Despite Capriles win, regional elections a setback for Venezuelan opposition to Chávez


With so much going on in world politics, namely the Japanese and South Korean elections earlier last week and the holidays, it’s been easy to sidetrack the gubernatorial elections throughout Venezuela last Sunday — but that doesn’t diminish their importance.Venezuela Flag Icon

As you probably know by now, it was a good day for Hugo Chávez and the ruling Partido Socialista Unido de Venezuela (PSUV, or United Socialist Party of Venezuela).  The chavista left won 20 out of 23 races, leaving them with more regional power after Sunday than before and the various opposition groups with five less governors.  And Chávez is still alive, as of today, following surgery in Cuba, although, perhaps troublingly, his vice president Nicolás Maduro has now assumed key economic powers in the country.

The opposition held onto the second most-populous state, Miranda, where the current governor, Henrique Capriles, recently lost the October presidential race to Chávez by 9% as the candidate of the opposition Mesa de la Unidad Democrática (MUD) — though it doesn’t quite seem so, it was actually the best performance by an opposition challenger against Chávez in his 13 years in power, in stark contrast to the previous near-comical attempts to defeat Chávez.

Capriles, in the Dec. 16 race, faced Chávez’s outgoing vice president Elías Jaua, and despite Jaua’s somewhat lackluster campaigning skills, Jaua had the full force of the PSUV and the Chávez government behind him.

Capriles’s win — by a relatively narrow 51.83% to Jaua’s 47.82% margin — makes him the highest-ranking opposition governor in Venezuela, and the fact that he’s held on to the governor’s office in Miranda, despite a hard-charing effort from the PSUV, means that if Chávez dies or retires in office anytime soon (a question that’s on everyone’s mind following yet another surgery for the cancer-stricken Chávez), Capriles will be the natural candidate to contest any impromptu presidential race — which would take place within 30 days.  No one else in the opposition has the same level of name recognition or could so quickly mobilize a national campaign apparatus.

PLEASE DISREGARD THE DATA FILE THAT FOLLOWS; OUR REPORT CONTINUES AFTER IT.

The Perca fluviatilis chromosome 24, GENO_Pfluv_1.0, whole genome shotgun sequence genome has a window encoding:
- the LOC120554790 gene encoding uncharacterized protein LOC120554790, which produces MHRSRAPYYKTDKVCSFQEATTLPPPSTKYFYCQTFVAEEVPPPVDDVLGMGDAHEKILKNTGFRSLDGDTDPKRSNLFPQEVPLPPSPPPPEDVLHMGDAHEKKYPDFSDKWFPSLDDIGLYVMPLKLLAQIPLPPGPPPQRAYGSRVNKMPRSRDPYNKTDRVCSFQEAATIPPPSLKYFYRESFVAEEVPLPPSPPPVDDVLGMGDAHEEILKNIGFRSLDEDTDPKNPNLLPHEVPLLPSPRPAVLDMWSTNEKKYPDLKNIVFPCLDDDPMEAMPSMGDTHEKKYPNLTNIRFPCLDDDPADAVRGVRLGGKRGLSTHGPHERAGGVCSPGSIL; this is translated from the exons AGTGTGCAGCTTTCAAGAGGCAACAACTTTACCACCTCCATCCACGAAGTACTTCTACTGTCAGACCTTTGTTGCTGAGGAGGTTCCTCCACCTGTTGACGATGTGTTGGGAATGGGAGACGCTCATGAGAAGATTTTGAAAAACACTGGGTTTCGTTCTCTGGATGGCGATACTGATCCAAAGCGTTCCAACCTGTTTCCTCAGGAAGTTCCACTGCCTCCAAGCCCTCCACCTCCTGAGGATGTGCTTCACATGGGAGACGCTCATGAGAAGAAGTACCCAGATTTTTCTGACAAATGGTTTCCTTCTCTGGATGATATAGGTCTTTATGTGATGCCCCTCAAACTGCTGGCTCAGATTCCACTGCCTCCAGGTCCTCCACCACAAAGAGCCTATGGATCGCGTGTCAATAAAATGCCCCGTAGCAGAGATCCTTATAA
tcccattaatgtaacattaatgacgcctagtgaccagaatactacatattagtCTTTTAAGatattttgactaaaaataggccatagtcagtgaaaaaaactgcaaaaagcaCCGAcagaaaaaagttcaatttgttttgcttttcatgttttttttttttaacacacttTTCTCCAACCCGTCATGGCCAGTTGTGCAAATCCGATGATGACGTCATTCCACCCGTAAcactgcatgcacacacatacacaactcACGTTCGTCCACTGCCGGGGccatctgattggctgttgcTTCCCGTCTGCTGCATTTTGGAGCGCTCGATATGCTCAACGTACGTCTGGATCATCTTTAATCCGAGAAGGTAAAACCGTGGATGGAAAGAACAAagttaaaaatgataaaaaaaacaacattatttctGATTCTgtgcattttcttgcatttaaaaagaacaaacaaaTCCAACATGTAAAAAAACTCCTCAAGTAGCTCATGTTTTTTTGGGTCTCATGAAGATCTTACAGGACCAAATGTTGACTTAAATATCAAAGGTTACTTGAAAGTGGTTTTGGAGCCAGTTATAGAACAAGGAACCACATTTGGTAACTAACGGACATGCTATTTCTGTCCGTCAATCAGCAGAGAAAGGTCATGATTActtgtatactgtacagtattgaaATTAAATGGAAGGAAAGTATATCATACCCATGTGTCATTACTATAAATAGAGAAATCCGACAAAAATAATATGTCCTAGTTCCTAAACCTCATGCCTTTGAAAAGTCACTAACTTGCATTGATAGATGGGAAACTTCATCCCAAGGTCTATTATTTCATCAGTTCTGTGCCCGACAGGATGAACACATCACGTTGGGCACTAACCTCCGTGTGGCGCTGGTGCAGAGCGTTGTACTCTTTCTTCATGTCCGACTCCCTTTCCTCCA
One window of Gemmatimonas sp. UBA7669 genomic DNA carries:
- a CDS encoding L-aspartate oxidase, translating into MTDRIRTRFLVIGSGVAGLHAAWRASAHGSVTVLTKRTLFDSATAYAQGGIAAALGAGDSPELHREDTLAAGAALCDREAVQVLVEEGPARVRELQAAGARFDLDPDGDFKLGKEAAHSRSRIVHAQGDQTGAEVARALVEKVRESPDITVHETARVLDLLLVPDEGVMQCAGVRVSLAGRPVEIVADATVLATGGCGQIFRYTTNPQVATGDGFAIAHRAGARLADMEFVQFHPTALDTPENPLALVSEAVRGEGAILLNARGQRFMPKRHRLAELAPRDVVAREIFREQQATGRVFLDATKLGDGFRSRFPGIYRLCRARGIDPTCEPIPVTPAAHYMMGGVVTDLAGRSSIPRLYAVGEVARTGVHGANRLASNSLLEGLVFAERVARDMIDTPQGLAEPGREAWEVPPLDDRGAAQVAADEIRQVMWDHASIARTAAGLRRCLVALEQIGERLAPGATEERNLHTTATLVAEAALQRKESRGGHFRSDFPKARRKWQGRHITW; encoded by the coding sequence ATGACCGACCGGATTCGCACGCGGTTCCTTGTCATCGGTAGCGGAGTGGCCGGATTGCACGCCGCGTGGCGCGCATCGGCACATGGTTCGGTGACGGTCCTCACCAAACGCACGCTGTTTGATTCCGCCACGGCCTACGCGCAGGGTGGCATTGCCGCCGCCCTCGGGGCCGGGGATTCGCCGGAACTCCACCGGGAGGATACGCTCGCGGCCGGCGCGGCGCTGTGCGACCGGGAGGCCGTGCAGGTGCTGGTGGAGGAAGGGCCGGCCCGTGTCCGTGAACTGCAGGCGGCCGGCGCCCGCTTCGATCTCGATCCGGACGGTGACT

Notably, Capriles’s rival for the opposition presidential nomination, the governor of Venezuela’s most populous state, Zulia, Pablo Pérez lost his reelection bid, ending a 12-year run for Pérez’s Zulia-based Un Nuevo Tiempo (UNT, a New Era).  Although Pérez was favored to win the race in Zulia, he lost to the man who held the governor’s office in Zulia from 1995 to 2000, Francisco Arias Cárdenas, with a strong assist from Chávez and his federal government’s spending program for Zulia, the federal Corpozulia program.  It’s the brightest jewel for the chavistas, given that they have not won a gubernatorial race in Zulia since 1998 when Chávez took office, despite the fact that Chávez has won a majority in Zulia in every presidential race, including in his race against Capriles, even if by a relatively narrow 53.34% to 46.27%.  Cárdenas won the gubernatorial race by an even more narrow margin of 52.22% to 47.68%,